Constipated advertising

Right, strange thought occurs. Why are adverts for constipation medications aimed at women?
Every advert that I’ve seen for senna products there’s a grayish woman going about her everyday life with a pained expression and clutching at her belly. Then she takes some drug and next time we see her she’s running around in a bright sunlit world. Usually there’s housework or kids about although one did show a professional woman with a handbag you could pack for a month long holiday and wearing a severe yet ‘sexy’ skirt suit.

I don’t get it, I mean, not just the inherent sexism of the depictions of women as either single career women or as housewives, with no other possibilities, but the idea that it’s something that only happens to women. Maybe they think only women care about regularity? I’m pretty certain men get constipation too, but there aren’t any adverts of a business man reaching into his laptop bag for a box of Senokot before grinning before turning back to his desk or whatever.

My question, I suppose, is why is an advert for something that is useful no matter your gender directed exclusively at women?

It’s as though the advertisers are telling women they need to be worrying about their regularity. Because obviously we won’t be as effective as parents/unpaid housekeepers/any good at our jobs unless our bodies are perfect.

That’s entirely novel message, isn’t it?


Every damn advert aimed at women pushes the same message. It’s stupid and irritating.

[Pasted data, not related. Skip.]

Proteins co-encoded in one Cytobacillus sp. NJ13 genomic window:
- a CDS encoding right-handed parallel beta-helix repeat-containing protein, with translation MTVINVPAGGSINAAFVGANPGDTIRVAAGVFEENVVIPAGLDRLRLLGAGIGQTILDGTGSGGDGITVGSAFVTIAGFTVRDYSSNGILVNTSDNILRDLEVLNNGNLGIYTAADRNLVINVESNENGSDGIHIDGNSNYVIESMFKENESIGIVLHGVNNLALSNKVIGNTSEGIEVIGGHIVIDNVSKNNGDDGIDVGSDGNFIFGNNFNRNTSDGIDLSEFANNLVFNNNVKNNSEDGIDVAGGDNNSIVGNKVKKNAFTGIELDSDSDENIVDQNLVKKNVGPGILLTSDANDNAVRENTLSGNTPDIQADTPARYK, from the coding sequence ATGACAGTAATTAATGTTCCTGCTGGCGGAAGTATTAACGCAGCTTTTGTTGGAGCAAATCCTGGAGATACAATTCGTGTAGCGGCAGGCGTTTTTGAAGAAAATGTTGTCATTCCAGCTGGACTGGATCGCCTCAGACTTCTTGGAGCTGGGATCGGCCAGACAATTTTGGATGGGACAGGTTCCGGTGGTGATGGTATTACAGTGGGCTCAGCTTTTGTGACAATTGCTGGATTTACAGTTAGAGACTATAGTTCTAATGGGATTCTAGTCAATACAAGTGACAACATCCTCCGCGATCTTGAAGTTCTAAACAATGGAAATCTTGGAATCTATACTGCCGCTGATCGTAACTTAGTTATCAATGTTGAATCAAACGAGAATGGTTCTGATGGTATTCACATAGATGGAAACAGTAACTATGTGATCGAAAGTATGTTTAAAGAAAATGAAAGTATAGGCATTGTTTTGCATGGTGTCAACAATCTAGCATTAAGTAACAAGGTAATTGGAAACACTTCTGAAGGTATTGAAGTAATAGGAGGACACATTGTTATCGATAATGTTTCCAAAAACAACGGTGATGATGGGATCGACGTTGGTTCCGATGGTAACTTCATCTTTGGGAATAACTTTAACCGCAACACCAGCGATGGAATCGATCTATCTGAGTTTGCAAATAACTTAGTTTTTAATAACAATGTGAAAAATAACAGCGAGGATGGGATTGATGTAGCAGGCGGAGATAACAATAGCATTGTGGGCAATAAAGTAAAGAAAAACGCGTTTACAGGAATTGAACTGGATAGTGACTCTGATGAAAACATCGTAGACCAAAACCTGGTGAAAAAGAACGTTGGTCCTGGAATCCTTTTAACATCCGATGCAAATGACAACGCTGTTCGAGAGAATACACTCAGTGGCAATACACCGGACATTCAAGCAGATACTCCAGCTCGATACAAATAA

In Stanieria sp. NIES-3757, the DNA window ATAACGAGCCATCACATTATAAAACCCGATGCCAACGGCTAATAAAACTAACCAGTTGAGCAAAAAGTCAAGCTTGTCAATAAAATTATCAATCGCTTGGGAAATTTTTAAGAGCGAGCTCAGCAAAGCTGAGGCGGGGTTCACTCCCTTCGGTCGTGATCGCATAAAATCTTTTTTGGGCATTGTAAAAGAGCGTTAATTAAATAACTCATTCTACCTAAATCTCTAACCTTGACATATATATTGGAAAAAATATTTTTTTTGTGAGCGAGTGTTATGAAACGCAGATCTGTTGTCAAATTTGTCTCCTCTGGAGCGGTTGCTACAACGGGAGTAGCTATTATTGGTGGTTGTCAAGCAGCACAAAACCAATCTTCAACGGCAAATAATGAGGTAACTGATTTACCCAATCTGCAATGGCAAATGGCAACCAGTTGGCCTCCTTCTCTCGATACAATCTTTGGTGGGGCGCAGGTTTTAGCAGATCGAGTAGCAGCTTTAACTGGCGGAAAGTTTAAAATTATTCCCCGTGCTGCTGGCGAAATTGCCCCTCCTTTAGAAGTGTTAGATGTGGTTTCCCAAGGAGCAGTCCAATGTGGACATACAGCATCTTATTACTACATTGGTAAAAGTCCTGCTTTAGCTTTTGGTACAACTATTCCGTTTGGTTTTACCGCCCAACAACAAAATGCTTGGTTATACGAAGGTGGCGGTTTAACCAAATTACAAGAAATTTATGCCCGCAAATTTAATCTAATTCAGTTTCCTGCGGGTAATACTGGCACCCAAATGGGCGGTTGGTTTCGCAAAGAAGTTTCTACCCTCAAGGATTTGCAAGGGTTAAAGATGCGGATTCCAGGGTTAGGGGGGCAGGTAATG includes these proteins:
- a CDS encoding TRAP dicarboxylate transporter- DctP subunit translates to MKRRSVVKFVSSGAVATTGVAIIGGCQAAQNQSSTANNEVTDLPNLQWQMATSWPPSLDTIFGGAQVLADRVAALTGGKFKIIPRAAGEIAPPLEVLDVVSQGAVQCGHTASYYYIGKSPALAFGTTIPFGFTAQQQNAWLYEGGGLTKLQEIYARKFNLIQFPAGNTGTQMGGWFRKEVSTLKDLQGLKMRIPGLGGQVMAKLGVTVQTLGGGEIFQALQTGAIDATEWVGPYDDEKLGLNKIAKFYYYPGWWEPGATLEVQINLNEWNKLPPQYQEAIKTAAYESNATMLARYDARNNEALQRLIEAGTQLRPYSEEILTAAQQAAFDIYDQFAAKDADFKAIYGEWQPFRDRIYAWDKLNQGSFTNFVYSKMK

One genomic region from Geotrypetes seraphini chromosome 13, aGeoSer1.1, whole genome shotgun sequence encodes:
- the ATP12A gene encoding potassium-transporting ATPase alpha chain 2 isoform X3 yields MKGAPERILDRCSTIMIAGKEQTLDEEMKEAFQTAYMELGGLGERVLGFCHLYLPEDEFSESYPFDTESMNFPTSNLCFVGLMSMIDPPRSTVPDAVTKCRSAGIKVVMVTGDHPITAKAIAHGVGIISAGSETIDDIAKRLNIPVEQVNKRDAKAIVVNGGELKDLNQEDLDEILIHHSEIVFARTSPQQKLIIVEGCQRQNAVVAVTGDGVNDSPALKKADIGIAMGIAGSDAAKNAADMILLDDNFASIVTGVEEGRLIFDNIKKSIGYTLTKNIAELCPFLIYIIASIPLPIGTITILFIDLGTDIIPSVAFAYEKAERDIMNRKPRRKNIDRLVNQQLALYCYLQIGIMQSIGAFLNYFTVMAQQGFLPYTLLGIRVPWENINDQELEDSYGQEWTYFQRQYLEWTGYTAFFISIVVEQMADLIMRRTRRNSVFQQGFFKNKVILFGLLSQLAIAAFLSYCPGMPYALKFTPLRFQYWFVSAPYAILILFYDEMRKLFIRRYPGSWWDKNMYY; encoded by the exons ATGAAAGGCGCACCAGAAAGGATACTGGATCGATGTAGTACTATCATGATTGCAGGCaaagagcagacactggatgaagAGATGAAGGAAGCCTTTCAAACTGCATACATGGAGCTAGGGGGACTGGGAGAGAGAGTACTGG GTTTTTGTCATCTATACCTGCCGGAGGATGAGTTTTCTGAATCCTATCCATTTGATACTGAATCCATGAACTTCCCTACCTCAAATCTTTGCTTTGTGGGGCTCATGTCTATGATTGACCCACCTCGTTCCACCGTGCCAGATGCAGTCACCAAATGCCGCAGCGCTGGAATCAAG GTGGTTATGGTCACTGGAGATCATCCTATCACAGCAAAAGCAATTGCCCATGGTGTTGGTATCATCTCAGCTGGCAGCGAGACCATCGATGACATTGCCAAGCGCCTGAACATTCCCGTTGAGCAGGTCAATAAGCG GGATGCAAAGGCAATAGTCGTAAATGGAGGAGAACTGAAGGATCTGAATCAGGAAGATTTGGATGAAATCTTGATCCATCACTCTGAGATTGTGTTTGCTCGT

While we’re on the subject of stupid adverts there’s the Dettol one that goes on about cleaning your kitchen and bathroom, and in most of the vignettes of family life there’s a woman doing the cleaning/childcare and where a male does appear he’s making a mess or cleaning with difficulty.

Excuse me while I bash my head against a wall.

I find unconscious enforcement of tired stereotypes boring. It’s lazy advertising, as well as being sexist and insulting to everyone. These sorts of adverts reinforce the stupid cultural stereotypes that lead to the teasing and disbelief that men receive when it turns out they can actually survive on their own and look after kids, or that women are obsessed with house work and the unfair distribution of said housework. In a household of a heterosexual couple where both partners are working full time the woman will still be doing the majority of household chores.

Some men are experts at cleaning, some women hate ironing; there is no one right way to be a person. Advertising shouldn’t reinforce outdated bollocks.

I’d like to point out I wrote this a few nights ago, while stressed. I’m posting it now because I feel like it 🙂

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